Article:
Thursday, September 3, 2009

20 Weeks

You are highly annoyed. Stretching your tiny body into my hip bone and I am so sorry that I cannot help either of us since my back is too straight and my butt keeps sliding off this chair. We are smashed in a compartment with three huge men, I am just glad your father is not here. He would be sulking. We begin our journey across the water to the city on this tiny passenger ferry. I had imagined myself stretching out on a long bench, looking at the large, perfectly painted island homes. But instead the richer community had taken our bigger boat when an overzealous capital smashed theirs into the dock.

It is your grandparents 30 wedding anniversary and they had a little Italian place in mind to celebrate. An hour later we are arriving on the city shore. The city is known for its cold social atmosphere. People marry at 27 after 5 years of partying with tight-knit groups of boys with slick black hair and girls with the skunk do (black underneath, blond on top) in the pits of belltown; they rarely have children before 30. Walking off the ferry, gape-mouthed individuals watch me go by. They are careful not to touch me as though the baby I am carrying in my belly is a plague they could catch, throwing their careful social strategy way off balance. Just an hour across the water, the friendly faces of our town smile and ask all about you. They ask if your dad was deployed, would he be home for the birth? Your father has never been deployed anywhere in his life, but I blend right in with the young, pregnant Navy wives. It was almost shocking to feel like such a spectacle. So sad, only 24 years old and pregnant, such a travesty!

We have always wondered if choosing this as our home town was the right choice for us and for you. With its diverse population constantly replacing itself as sailor’s breeze in and breeze out, it is not known for its safety or its schools. Our life there is simple. Your dad works 8 days a month at the fire department; I work the early shift. My daily commute takes a whole 10 minutes out of my day and I am snuggled up on the couch at 3:40 with a good book. We somehow make 80k a year at our young ages and our expenses are very low, leaving us plenty to save for the future. Sometimes I get frustrated with the contact flux of our town, make a friend, she moves away, but I would rather raise you a town full of friendly, baby loving faces, then to mingle amongst the cold, hard stares of my so-called peers in the city.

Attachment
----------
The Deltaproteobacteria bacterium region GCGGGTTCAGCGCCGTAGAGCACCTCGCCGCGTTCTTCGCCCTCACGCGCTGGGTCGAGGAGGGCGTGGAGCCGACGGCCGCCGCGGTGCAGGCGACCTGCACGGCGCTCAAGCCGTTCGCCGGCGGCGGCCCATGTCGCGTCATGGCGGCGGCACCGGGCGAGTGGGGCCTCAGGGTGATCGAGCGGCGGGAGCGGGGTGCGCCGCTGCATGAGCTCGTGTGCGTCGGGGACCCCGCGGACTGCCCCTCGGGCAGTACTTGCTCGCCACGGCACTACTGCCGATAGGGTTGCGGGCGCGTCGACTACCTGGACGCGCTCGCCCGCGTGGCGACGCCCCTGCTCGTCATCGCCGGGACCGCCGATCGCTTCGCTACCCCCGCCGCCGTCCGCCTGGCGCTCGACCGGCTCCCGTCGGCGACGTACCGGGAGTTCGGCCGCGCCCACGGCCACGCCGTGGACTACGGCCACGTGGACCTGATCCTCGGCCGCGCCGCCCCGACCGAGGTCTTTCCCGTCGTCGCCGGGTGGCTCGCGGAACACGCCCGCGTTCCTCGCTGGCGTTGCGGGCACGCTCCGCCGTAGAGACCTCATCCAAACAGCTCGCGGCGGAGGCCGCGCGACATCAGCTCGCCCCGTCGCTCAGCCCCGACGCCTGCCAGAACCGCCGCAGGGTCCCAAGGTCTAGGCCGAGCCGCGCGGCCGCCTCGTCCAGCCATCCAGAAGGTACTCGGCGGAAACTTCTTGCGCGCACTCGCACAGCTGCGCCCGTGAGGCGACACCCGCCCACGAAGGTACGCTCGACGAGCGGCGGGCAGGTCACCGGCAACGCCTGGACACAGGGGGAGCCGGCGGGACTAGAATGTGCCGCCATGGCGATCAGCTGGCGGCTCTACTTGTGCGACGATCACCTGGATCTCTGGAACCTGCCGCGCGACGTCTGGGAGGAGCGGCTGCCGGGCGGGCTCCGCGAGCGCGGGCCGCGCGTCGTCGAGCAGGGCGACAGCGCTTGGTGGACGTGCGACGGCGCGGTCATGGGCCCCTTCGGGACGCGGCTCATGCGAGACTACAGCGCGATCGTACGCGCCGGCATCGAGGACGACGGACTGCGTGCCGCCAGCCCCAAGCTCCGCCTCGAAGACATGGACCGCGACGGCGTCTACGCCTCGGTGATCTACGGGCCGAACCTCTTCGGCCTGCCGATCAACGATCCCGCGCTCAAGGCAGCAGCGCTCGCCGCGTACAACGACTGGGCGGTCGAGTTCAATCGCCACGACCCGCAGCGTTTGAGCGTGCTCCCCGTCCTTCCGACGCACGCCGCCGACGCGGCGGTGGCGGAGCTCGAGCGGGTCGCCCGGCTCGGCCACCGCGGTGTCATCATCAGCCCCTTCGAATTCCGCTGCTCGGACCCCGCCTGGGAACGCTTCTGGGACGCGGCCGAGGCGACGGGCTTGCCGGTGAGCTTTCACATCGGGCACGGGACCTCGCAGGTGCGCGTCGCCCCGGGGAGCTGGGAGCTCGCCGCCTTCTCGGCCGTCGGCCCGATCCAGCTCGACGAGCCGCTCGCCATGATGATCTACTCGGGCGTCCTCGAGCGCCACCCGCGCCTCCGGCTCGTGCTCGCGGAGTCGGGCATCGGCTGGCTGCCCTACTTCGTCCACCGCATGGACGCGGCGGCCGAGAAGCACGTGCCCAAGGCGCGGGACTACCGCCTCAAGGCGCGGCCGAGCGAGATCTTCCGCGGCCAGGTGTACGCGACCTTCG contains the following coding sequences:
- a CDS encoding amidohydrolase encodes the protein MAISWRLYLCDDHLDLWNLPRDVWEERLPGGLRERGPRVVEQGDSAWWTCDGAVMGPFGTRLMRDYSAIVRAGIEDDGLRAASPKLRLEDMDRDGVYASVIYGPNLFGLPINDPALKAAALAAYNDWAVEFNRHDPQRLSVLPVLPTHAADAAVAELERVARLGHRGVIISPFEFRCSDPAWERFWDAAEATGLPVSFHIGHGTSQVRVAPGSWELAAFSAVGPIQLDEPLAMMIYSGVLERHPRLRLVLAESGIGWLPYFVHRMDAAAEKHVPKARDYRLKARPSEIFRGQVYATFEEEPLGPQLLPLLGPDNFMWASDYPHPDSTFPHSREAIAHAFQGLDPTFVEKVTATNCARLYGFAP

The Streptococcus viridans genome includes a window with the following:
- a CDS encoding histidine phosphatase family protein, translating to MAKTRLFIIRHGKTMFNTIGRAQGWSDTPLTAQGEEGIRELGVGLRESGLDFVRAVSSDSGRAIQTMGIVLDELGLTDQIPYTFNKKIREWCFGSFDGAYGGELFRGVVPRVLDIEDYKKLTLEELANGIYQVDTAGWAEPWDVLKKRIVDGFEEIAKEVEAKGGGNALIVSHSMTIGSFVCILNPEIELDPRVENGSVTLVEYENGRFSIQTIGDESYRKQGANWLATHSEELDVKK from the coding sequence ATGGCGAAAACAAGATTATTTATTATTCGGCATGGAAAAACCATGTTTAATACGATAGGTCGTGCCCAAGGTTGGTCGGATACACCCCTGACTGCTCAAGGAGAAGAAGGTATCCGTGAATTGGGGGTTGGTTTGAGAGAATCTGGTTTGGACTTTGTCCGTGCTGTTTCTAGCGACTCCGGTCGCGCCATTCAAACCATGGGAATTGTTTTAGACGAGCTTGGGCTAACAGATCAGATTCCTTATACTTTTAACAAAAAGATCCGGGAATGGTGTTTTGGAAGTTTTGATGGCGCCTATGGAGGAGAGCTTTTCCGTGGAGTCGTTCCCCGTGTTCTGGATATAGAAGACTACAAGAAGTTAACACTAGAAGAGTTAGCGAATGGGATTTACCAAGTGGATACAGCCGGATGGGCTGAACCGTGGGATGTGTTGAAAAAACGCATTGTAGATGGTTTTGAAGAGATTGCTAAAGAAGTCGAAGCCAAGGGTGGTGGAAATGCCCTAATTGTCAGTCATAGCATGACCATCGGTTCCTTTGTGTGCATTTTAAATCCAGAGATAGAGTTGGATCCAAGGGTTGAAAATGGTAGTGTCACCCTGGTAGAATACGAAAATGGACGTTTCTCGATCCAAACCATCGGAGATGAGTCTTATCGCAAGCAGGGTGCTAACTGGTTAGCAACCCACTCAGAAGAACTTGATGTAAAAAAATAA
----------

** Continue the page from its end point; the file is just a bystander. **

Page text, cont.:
Dinner is as to be expected. Your grandmother and aunt coo over you and all the things you will do in your life: ride horses, play soccer, love dogs, etc. Your grandfather sits idly by. I think you make him nervous. For the first 20 years of his marriage, his life had been all about me and your aunt. Finally we moved out, the pendulum shifted. He convinced grandmother to sell our beloved home on five acres and move to the tree house in the city, perhaps the most unfriendly for baby house in the county and he has spent his days volunteering, riding his bike, taking care of specially chosen immigrants of any African nation and setting his own schedule that revolved around his idea of what city life should mean. You are the pendulum shifter as all energy and focus will swing back to family. I am not sure he is ready for that change.

We eat and I race back down to the ferry, catching it by minutes. I squeeze back into that stupid chair that was designed for someone with short legs, a freakishly long back and perfect posture. I read quietly while you drum my ribcage out of cramped frustration. Finally home, I find your dad resting on the couch. He gets up and walks over to me, and places both hands on my belly and smiles. He cannot wait to meet you.

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